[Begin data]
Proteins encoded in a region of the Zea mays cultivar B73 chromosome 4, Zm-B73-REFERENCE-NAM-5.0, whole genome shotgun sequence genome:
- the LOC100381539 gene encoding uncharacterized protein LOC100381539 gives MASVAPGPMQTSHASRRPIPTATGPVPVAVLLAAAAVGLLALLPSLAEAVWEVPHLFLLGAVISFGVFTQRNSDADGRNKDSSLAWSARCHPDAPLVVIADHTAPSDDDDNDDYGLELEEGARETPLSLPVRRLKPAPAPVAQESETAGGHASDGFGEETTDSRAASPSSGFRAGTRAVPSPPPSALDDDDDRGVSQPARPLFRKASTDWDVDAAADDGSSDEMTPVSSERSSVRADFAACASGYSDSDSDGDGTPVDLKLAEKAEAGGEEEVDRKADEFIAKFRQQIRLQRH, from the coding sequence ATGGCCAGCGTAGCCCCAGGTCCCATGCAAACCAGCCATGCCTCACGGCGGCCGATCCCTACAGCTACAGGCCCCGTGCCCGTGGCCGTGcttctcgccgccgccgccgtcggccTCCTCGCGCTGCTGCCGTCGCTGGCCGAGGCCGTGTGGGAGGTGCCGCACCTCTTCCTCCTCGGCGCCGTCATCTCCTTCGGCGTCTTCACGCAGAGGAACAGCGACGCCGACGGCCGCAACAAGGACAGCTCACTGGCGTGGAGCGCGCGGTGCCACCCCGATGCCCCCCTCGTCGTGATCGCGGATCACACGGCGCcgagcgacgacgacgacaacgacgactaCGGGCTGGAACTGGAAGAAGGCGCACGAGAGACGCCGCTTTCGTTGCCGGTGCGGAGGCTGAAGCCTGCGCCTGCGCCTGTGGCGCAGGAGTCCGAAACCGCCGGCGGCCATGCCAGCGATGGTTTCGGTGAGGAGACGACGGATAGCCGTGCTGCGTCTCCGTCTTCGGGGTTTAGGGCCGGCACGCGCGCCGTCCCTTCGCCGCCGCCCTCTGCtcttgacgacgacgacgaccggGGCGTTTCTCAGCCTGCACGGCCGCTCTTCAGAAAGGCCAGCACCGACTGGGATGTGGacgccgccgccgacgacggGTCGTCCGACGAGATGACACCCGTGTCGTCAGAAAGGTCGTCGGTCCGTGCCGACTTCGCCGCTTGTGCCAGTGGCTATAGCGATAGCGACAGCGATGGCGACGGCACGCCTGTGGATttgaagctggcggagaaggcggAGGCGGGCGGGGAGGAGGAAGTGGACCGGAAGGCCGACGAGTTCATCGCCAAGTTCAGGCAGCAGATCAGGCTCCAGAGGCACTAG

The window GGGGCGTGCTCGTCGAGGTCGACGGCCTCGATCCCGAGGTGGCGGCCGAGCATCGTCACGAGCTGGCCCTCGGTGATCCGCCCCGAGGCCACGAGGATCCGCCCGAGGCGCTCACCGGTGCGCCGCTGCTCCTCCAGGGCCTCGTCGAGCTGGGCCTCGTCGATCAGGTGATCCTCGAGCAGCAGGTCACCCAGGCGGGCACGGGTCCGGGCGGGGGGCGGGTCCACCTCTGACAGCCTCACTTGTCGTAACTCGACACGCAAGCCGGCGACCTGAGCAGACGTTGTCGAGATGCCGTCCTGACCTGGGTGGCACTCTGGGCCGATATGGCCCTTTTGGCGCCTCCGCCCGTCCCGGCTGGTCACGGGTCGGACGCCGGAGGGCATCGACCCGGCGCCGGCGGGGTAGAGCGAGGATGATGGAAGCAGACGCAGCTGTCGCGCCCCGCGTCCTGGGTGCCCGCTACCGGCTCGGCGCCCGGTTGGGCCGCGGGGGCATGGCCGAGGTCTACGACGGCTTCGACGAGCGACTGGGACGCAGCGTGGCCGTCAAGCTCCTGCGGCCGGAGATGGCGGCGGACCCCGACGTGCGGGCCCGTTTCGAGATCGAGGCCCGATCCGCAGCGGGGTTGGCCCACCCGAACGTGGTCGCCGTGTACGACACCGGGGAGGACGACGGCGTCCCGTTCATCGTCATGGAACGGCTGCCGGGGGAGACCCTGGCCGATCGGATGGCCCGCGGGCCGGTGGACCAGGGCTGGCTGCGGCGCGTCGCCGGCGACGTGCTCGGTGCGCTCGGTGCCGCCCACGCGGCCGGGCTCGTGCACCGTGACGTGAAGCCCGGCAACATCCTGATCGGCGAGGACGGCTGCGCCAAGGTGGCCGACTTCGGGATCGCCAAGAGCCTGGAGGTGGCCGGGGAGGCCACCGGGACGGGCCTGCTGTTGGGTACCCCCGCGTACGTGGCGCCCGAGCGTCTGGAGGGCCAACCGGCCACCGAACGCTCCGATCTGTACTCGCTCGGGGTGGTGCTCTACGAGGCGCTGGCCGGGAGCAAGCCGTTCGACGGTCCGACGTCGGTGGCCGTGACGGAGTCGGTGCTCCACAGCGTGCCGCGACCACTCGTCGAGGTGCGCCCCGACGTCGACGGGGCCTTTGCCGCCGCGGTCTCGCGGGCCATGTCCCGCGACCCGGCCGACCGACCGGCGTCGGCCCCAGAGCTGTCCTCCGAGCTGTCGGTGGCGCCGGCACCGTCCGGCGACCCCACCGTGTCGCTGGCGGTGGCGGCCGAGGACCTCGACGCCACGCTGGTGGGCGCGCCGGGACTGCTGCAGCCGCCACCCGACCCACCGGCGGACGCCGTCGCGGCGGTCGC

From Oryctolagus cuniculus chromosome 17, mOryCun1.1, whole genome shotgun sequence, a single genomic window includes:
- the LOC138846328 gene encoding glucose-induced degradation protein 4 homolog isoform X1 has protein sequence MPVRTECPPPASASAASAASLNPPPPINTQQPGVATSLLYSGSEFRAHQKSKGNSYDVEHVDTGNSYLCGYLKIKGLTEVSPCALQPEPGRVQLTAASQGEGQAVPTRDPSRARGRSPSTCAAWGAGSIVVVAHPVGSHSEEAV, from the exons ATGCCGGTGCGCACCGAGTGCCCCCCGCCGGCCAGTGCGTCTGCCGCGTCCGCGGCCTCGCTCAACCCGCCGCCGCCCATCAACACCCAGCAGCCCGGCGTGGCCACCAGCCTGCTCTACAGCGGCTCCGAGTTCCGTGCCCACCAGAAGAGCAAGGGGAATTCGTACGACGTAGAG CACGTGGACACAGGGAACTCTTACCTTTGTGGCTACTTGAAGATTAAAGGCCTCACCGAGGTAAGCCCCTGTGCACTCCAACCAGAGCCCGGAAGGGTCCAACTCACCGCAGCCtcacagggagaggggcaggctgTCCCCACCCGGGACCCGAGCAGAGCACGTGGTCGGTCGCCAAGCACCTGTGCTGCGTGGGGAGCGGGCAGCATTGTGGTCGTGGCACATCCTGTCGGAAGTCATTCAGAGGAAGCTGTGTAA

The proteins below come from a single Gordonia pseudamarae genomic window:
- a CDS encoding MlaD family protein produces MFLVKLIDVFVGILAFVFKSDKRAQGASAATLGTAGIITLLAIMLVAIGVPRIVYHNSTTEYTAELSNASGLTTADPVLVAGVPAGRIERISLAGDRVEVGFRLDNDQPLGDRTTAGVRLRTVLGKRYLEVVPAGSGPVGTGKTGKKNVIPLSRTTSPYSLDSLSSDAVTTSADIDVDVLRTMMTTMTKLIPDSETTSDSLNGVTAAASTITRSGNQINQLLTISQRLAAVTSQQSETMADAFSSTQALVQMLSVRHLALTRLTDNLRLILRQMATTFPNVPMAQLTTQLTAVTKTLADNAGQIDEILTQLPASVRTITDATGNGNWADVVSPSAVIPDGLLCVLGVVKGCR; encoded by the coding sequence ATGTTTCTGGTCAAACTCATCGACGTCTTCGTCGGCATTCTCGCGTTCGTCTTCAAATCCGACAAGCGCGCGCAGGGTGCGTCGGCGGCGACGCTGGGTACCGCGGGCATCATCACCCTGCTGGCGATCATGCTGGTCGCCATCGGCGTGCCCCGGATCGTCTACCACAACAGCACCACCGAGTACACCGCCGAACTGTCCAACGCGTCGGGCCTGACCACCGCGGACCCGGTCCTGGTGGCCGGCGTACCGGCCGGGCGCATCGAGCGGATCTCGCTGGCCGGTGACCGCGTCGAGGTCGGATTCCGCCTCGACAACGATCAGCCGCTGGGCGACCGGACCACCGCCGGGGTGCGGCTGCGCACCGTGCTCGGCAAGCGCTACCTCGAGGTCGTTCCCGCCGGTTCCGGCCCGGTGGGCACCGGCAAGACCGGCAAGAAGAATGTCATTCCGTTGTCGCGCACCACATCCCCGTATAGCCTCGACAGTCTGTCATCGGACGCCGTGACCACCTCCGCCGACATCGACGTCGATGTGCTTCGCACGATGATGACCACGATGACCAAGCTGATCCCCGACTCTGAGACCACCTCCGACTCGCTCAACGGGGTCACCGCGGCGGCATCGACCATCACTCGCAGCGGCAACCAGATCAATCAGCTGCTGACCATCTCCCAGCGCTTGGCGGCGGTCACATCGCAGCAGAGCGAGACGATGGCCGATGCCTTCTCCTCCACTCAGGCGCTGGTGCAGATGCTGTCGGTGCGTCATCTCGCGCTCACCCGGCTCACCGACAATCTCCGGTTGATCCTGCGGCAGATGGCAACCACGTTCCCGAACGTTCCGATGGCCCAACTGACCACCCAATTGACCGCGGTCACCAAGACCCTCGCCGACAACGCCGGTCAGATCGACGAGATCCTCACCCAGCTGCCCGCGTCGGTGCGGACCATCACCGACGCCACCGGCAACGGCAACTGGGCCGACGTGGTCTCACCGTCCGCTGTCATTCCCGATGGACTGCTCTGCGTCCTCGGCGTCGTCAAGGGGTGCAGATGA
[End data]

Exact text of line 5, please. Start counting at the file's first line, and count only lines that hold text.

- the LOC138846328 gene encoding glucose-induced degradation protein 4 homolog isoform X1 has protein sequence MPVRTECPPPASASAASAASLNPPPPINTQQPGVATSLLYSGSEFRAHQKSKGNSYDVEHVDTGNSYLCGYLKIKGLTEVSPCALQPEPGRVQLTAASQGEGQAVPTRDPSRARGRSPSTCAAWGAGSIVVVAHPVGSHSEEAV, from the exons ATGCCGGTGCGCACCGAGTGCCCCCCGCCGGCCAGTGCGTCTGCCGCGTCCGCGGCCTCGCTCAACCCGCCGCCGCCCATCAACACCCAGCAGCCCGGCGTGGCCACCAGCCTGCTCTACAGCGGCTCCGAGTTCCGTGCCCACCAGAAGAGCAAGGGGAATTCGTACGACGTAGAG CACGTGGACACAGGGAACTCTTACCTTTGTGGCTACTTGAAGATTAAAGGCCTCACCGAGGTAAGCCCCTGTGCACTCCAACCAGAGCCCGGAAGGGTCCAACTCACCGCAGCCtcacagggagaggggcaggctgTCCCCACCCGGGACCCGAGCAGAGCACGTGGTCGGTCGCCAAGCACCTGTGCTGCGTGGGGAGCGGGCAGCATTGTGGTCGTGGCACATCCTGTCGGAAGTCATTCAGAGGAAGCTGTGTAA